|Back in my prime!|
There’s something about working in a university that makes me feel old. Perhaps it’s just the simple fact of being around twenty-somethings all day who have never heard of Rage Against the Machine and think that Ray Ban glasses look cool on them, and dorky on me. Just a few weeks ago one of my students mentioned that she was dating a 28-year-old. She is 19. And I said, “Wow. Your boyfriend could’ve been a freshman in high school while I was a senior.”
She promptly made a poopy face. A week or so later I found out that she dumped him.
Anyway, I’ve been lifting weights since October of last year. I tell people it’s just to help me get back into shape, but subconsciously I wonder if it’s to help me to be sexy again.
Before graduate school, I was really into weight lifting, but completing two graduate degrees, while teaching and raising a family, kind of made me put fitness on the back burner. (I’ve already written a lot about this, so I won’t go into too much detail.)
Anyway, I usually go to the campus gym on my lunch breaks (happens to be just across the street from my office). Just recently I started to realize that I could bench more now than I could in my 20s. I don’t look nearly as good, but I am stronger. I chalk this up to what I call, “my old man strength.” It’s physical strength that can only be gained through experience and wisdom. Perhaps this is all bullshit, but that’s what I’ve been telling myself.
Last week I was at the gym. It was chest day and I ran into a student I knew. His name was Jose. My primary job at the University is working in a program that helps first generation and low-income students. And Jose is a member of that program. He’s 21 and from the Portland area. Real nice kid. When I first met him two years earlier, he was a little on the chubby side. But recently he’d been really hitting the gym and it showed. He was lean and fit, with broad shoulders.
“Every time I see you, there’s a little more of you,” I said. “You’re looking really strong.”
Jose reached out, grabbed my arm, and said, “I was going to say that same thing to you. Looking really swollen.”
For those of you not familiar with Gym-Room Man-Talk, this is how gym goers compliment each other. I say it’s Man-Talk because I’ve only heard other men talk this way. They mention gains in once place or another, “Your chest looks stacked.” Or “Your legs are bulging.” They use dangerous sounding words that tend to off set the homoerotic nature of examining another man’s body, things like “swollen,” “ripped,” “bulking up,” “cutting up,” “shred,” “skull crusher,” shit like that. I would never use any of these terms outside the gym. It’s kind of its own discourse community.
Once Jose and I got done complimenting each other, he mentioned that he was using the free weights. I hadn’t used free weights in a while, and I could tell that all the benches were taken, so I decided to join him next to the dumbbells.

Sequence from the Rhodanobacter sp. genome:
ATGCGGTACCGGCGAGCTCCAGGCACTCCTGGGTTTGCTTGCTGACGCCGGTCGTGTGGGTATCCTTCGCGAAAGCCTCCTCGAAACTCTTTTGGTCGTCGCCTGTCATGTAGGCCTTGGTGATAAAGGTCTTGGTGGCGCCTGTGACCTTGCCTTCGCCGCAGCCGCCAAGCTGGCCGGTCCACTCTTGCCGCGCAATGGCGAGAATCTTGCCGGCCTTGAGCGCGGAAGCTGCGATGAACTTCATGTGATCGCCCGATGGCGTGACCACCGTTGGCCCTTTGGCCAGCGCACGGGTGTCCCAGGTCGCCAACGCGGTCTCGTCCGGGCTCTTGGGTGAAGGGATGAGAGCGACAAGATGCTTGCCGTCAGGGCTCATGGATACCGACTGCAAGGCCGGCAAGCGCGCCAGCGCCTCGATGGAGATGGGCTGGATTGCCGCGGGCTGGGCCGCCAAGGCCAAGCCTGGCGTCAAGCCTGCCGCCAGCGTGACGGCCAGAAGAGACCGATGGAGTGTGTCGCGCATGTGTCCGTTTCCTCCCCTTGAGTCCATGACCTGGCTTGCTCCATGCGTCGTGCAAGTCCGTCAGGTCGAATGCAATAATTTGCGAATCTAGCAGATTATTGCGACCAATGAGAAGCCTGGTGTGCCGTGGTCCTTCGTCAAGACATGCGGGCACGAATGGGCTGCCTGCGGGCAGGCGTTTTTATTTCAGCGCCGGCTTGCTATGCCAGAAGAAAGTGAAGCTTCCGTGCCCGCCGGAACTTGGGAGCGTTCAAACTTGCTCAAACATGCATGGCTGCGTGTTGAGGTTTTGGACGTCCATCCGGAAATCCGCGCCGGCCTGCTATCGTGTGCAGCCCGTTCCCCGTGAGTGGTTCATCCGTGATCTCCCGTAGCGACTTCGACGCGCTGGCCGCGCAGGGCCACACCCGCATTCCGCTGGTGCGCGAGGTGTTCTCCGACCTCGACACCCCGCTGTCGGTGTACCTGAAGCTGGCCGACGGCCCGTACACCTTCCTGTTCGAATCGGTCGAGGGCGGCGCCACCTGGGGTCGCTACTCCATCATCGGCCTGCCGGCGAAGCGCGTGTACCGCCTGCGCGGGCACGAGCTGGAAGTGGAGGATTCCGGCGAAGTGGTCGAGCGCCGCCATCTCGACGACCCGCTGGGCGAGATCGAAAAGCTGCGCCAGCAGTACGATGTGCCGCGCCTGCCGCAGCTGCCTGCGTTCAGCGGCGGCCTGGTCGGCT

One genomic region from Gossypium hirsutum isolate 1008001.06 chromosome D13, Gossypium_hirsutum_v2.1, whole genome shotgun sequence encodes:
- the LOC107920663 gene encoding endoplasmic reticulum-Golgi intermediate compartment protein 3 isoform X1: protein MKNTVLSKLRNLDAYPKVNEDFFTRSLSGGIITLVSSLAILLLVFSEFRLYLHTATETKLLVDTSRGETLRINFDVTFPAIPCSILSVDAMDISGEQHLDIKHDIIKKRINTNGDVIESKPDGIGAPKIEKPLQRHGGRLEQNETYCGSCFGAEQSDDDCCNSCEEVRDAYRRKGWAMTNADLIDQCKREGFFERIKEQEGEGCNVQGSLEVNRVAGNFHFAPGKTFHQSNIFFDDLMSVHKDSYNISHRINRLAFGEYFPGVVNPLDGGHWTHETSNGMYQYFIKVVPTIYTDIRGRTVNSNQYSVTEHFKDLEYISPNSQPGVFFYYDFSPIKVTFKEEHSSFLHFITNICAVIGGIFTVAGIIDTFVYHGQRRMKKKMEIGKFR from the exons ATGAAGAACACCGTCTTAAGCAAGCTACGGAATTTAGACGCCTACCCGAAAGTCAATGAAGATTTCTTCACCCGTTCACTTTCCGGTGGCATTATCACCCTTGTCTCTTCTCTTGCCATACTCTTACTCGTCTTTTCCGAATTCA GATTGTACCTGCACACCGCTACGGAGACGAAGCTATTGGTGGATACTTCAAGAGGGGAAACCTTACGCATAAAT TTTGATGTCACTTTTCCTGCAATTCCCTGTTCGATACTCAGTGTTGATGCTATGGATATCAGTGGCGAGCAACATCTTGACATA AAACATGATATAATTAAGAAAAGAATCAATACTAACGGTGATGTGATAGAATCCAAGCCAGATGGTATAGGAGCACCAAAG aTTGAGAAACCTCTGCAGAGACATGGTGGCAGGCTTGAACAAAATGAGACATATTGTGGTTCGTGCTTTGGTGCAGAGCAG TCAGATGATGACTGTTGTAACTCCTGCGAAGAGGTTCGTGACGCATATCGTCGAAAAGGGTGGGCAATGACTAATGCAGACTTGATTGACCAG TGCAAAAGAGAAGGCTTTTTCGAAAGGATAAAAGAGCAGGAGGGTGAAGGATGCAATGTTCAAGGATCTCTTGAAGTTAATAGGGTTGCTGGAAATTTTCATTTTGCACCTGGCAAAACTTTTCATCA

I staked out a bench just a few feet from Jose and started working my chest. Now I’m not going to say that I started my pyramid set at about 20 pounds higher than I should’ve to impress this kid. But I’m not going to say that I DIDN'T start my pyramid set at about 20 pounds higher than I usually do to impress this kid.
Let’s move on.
By the end of the set, I was holding 100-pound dumbbells in each hand. Honestly, I hadn’t lifted that much free weight since I was 25 years old. I’m 31 now. But Jose was there, watching me out of the corner of my eye, and I felt I was too far along to turn back now. And just to make things worse, like I often do, I asked Jose to spot me.
He came over and I lay down on the bench.
“That’s a lot of weight, dude,” he said.
I gave him kind of a cocky nod that seemed to say, “I got this.”
But honestly, I didn’t know if I did. While 200 pounds of free weight might not seem like much to some, it was over my own body weight. For a man that sands 5’ 6”, it’s a lot.
And in that moment, as Jose leaned over me, waiting for me to start the set, and I looked up at him, I thought, “Why am I doing this?” Is it to feel young? Is it to be something that I’m not anymore” I didn’t know, but I felt an urgency to show this kid what’s up. To impress him. To prove to him, and probably myself, that I wasn’t an old man. That I was still young and cool and capable of lifting 200 pounds.
I started the set. And surprisingly all these months of lifting paid off. I did five reps. In fact, I felt like I could probably have done more.
Once I was done with the set Jose said, “You are f*&king ripped, man.”
“Yes,” I thought. “Yes. I. Am.”
For just a moment I felt amazing. I felt young again. I felt 25. And then it hit me. It felt like something had popped in my head. I got light headed. I felt strange and weary, and I was struck with the harsh realization that I am, indeed, not 25 anymore. I am 31.
The rest of the day I felt light headed. I didn’t pass out or anything, but I worried that I might. I even had a few co-workers ask if I was okay.
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Clint Edwards was blessed with a charming and spitfire wife, a video game obsessed little boy, and a snarky little girl in a Cinderella play dress. When Clint was 9-years-old his father left. With no example of fatherhood, he had to learn how to be a father and husband through trial and error. His essays on parenting and marriage have been featured in New York Times Motherlode, Huffington Post Parents, Huffington Post Weddings, and The Good Men Project. He lives in Oregon. Follow him on Facebook and Twitter.
Photo by Lucinda Higley